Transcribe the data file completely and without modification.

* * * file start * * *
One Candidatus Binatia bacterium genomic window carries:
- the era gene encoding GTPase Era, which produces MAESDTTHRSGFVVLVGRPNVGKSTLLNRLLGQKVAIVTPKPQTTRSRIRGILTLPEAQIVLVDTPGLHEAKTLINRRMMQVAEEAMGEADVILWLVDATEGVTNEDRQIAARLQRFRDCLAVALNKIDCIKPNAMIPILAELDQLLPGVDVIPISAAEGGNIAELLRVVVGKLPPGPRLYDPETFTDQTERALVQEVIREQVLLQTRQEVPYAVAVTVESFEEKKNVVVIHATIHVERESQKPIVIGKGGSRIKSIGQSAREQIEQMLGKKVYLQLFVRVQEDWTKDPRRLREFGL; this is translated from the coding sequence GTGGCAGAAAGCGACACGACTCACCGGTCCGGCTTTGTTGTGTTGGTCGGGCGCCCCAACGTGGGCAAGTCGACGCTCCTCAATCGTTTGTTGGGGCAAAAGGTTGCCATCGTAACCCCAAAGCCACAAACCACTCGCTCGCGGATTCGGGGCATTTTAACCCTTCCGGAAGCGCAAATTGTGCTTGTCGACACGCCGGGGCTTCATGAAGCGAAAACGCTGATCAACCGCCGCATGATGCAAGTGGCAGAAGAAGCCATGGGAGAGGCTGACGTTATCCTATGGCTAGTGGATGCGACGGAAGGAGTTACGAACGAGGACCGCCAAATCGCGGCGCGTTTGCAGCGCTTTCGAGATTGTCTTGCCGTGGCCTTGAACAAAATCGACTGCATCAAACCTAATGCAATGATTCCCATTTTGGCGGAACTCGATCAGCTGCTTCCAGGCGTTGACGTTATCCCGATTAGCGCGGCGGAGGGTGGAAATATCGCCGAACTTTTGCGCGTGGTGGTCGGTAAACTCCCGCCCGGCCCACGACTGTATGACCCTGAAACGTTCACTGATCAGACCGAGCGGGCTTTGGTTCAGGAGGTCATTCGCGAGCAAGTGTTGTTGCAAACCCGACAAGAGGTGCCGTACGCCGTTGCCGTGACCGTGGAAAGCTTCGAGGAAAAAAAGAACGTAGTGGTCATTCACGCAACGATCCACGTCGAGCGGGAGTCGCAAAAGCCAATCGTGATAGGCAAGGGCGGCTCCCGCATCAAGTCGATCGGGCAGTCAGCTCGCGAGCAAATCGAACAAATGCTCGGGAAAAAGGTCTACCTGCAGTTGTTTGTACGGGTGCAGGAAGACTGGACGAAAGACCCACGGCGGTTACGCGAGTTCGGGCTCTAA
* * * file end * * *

One Candidatus Binatia bacterium genomic window carries:
- the era gene encoding GTPase Era, which produces MAESDTTHRSGFVVLVGRPNVGKSTLLNRLLGQKVAIVTPKPQTTRSRIRGILTLPEAQIVLVDTPGLHEAKTLINRRMMQVAEEAMGEADVILWLVDATEGVTNEDRQIAARLQRFRDCLAVALNKIDCIKPNAMIPILAELDQLLPGVDVIPISAAEGGNIAELLRVVVGKLPPGPRLYDPETFTDQTERALVQEVIREQVLLQTRQEVPYAVAVTVESFEEKKNVVVIHATIHVERESQKPIVIGKGGSRIKSIGQSAREQIEQMLGKKVYLQLFVRVQEDWTKDPRRLREFGL; this is translated from the coding sequence GTGGCAGAAAGCGACACGACTCACCGGTCCGGCTTTGTTGTGTTGGTCGGGCGCCCCAACGTGGGCAAGTCGACGCTCCTCAATCGTTTGTTGGGGCAAAAGGTTGCCATCGTAACCCCAAAGCCACAAACCACTCGCTCGCGGATTCGGGGCATTTTAACCCTTCCGGAAGCGCAAATTGTGCTTGTCGACACGCCGGGGCTTCATGAAGCGAAAACGCTGATCAACCGCCGCATGATGCAAGTGGCAGAAGAAGCCATGGGAGAGGCTGACGTTATCCTATGGCTAGTGGATGCGACGGAAGGAGTTACGAACGAGGACCGCCAAATCGCGGCGCGTTTGCAGCGCTTTCGAGATTGTCTTGCCGTGGCCTTGAACAAAATCGACTGCATCAAACCTAATGCAATGATTCCCATTTTGGCGGAACTCGATCAGCTGCTTCCAGGCGTTGACGTTATCCCGATTAGCGCGGCGGAGGGTGGAAATATCGCCGAACTTTTGCGCGTGGTGGTCGGTAAACTCCCGCCCGGCCCACGACTGTATGACCCTGAAACGTTCACTGATCAGACCGAGCGGGCTTTGGTTCAGGAGGTCATTCGCGAGCAAGTGTTGTTGCAAACCCGACAAGAGGTGCCGTACGCCGTTGCCGTGACCGTGGAAAGCTTCGAGGAAAAAAAGAACGTAGTGGTCATTCACGCAACGATCCACGTCGAGCGGGAGTCGCAAAAGCCAATCGTGATAGGCAAGGGCGGCTCCCGCATCAAGTCGATCGGGCAGTCAGCTCGCGAGCAAATCGAACAAATGCTCGGGAAAAAGGTCTACCTGCAGTTGTTTGTACGGGTGCAGGAAGACTGGACGAAAGACCCACGGCGGTTACGCGAGTTCGGGCTCTAA